On the Fourth of July, as we once more read the stirring words of the Declaration of Independence and celebrate the creation of a nation founded on the noble principle that every person has the inalienable right to "life, liberty and the pursuit of happiness," we should also celebrate an idea born in the United States nearly a century later--a uniquely American idea, just as radical and just as profound.
Our national parks are more than a collection of jaw-dropping scenic wonders (the world's greatest set of geysers, its biggest and tallest and oldest trees, its most famous canyon and so much more) where people can find recreation and spiritual renewal, inspiration and transcendence, and a closer connection to their land and their loved ones. The parks are the Declaration of Independence applied to the landscape. They are the belief in equality made manifest, stating for the first time in human history that a nation's most magnificent places should no longer be the exclusive preserves of royalty or the rich; they should belong to everyone and for all time.
Theodore Roosevelt, the greatest conservationist President in our history, called the concept of the parks "noteworthy in its essential democracy ... one of the best bits of national achievement which our people have to their credit." The writer and historian Wallace Stegner was more succinct. He said it was "the best idea we ever had."
One hundred years ago, as he was campaigning to persuade Congress to create an agency solely dedicated to protecting these national treasures, a farsighted businessman named Stephen Mather (who happened to be born on the Fourth of July) called the parks "vast schoolrooms of Americanism," by which he meant that any citizen who visited one would come away from the experience prouder of the nation that made it possible. His effort--joined by a grand coalition that included schoolchildren and chambers of commerce, railroad companies and the General Federation of Women's Clubs--finally paid off in 1916 with the law creating the National Park Service. Mather became its first director.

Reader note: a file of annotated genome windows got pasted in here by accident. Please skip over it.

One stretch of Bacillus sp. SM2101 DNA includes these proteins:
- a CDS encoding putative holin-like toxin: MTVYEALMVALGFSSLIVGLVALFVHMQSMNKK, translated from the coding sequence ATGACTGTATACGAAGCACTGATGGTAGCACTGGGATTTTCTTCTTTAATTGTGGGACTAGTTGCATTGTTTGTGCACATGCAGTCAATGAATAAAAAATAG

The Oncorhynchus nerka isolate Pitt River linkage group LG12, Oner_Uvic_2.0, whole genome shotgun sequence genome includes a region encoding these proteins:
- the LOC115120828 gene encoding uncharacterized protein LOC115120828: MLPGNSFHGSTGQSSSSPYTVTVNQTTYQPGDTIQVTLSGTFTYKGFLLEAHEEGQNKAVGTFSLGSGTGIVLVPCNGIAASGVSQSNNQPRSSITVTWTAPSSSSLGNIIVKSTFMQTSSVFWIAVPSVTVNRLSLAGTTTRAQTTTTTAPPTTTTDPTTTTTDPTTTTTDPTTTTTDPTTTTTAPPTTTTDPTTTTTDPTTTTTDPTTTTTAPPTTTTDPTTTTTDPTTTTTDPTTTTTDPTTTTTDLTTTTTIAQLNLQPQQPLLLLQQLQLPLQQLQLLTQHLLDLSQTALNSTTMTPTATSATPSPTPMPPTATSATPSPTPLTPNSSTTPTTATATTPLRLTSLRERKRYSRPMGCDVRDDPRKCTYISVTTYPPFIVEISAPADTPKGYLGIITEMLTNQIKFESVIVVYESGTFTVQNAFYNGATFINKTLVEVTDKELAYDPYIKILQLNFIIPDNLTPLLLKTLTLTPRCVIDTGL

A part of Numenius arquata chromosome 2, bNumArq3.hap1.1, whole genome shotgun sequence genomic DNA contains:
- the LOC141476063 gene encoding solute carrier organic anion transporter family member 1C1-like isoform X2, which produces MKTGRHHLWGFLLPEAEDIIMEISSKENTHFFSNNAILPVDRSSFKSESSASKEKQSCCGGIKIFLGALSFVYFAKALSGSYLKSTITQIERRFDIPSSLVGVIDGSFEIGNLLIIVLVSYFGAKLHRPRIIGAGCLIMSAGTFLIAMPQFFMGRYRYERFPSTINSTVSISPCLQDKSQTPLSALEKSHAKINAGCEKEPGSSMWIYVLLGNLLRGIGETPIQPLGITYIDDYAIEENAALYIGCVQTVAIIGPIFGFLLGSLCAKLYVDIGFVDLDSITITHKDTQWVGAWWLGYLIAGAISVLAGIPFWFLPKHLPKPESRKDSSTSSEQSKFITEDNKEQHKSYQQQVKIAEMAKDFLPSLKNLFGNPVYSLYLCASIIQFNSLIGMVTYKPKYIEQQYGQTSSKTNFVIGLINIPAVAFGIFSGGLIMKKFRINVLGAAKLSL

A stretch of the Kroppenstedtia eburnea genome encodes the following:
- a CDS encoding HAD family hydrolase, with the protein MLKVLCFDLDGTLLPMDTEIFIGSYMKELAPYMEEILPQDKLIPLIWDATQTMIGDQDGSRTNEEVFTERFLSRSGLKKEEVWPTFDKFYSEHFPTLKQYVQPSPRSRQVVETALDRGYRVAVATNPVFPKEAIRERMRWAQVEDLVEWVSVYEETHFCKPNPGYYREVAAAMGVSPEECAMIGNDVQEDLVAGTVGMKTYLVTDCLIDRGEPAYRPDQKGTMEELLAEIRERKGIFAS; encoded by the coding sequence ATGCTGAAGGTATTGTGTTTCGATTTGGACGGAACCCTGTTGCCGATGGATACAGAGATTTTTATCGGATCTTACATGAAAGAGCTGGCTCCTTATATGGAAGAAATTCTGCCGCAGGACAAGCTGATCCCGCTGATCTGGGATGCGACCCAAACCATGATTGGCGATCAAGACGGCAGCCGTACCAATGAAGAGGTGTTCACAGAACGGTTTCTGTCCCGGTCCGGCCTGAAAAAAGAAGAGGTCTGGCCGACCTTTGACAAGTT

As it celebrates its centennial, the park service now oversees more than 400 sites--urban areas as well as majestic landscapes; shorelines and mountains as well as homes of writers, inventors and the birthplaces of Presidents; historic places that commemorate our proudest moments as a people as well as reminders of darker episodes that a truly great nation must never ignore or forget.
At the same time, America's national-park idea has not only evolved and adjusted to our country's needs, it has also spread beyond our borders to virtually every other nation in the world.
Like the vision of liberty expressed in our Declaration of Independence, the idea behind the national parks is both a promise--a lofty goal that we are still pursuing--and an obligation. It is a covenant that says it doesn't matter whether your ancestors came over on the Mayflower or your parents just arrived in this country, whether you're from a big city or a tiny town, whether your father owns a factory or your mother is a maid. You are the owner of some of the best seafront property this nation's got, from magnificent waterfalls to stunning views of awesome mountains and breathtaking canyons. They belong to you.
And all that's required of you in return is that you put it in your will, for your children, so that they can have it too. Hopefully, you won't let it be sold off, you won't let it be despoiled. Hopefully, you'll take some time to go out and inspect this property that is yours and encourage Congress to provide for its proper maintenance. But that's all you've got to do.
That's a very good bargain. And that is one powerful idea.
Burns and Dayton are the creators of the PBS documentary and book The National Parks: America's Best Idea